In another study evaluating disaster relief efforts in Haiti, Cathy Burnweit, M.D., of Miami Children's Hospital, and colleagues found that responding to a major disaster in a highly populated area requires the development of a pediatric field facility with child-specific medical and surgical subspecialists. The researchers studied the creation and evolution of a pediatric field hospital, finding that, during the first five days of the facility's operation, 93 percent of pediatric patients were surgical specialty admissions, with 40 children undergoing operations, mostly for fractures and wounds. However, over time, the facility changed from a disaster relief facility to a pediatric hospital with intensive care capacity, which required changes in equipment and medical staffing.
"As time passed, the facility evolved to more closely emulate a children's hospital, with 80 percent of patients requiring general pediatric and neonatal care and only 20 percent requiring admission for surgical issues," Burnweit said in a statement.
In a study presented by Raylene M. Phillips, M.D., of the Loma Linda University Children's Hospital in California, the investigators found that mothers who received support and encouragement during the first two months after childbirth were more likely to prolong their duration of breast-feeding and unlikely to return to smoking.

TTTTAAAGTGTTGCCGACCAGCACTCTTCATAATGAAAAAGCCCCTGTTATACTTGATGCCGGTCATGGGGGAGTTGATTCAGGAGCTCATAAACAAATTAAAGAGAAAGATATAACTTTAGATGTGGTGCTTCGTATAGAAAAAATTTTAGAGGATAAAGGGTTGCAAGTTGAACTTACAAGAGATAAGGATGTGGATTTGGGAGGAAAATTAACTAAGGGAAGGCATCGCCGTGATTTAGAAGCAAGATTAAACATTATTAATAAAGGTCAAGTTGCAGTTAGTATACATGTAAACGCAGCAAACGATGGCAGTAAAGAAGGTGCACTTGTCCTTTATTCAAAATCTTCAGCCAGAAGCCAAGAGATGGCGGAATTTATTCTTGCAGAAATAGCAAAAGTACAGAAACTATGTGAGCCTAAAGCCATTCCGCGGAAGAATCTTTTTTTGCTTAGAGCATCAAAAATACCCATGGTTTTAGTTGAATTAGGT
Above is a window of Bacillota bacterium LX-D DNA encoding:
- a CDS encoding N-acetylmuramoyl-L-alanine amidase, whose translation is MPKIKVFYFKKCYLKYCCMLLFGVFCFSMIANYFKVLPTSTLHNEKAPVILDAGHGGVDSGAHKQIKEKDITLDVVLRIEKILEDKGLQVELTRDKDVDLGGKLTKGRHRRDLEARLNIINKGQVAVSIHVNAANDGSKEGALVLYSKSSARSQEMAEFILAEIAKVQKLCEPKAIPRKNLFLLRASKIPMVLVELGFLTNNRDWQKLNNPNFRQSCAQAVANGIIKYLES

"This study, which focused on mothers who had quit smoking during or just prior to pregnancy and had newborns admitted to the neonatal intensive care unit, found that, during the first eight weeks postpartum, interventions to support mother-infant bonding during their newborn's hospitalization -- by giving mothers information about normal newborn behaviors and encouraging skin-to-skin holding -- are associated with significantly reduced rates of smoking relapse and longer durations of breast-feeding," Phillips said.
The data revealed that mothers in the intervention group were more likely than mothers in the standard-of-care group to remain smoke free (81 versus 46 percent) and more likely to continue breast-feeding (86 versus 21 percent) at eight weeks postpartum.
"The hospitalization of a newborn provides an opportunity to support mothers in bonding with their newborn infants during a time of significant stress," Phillips added.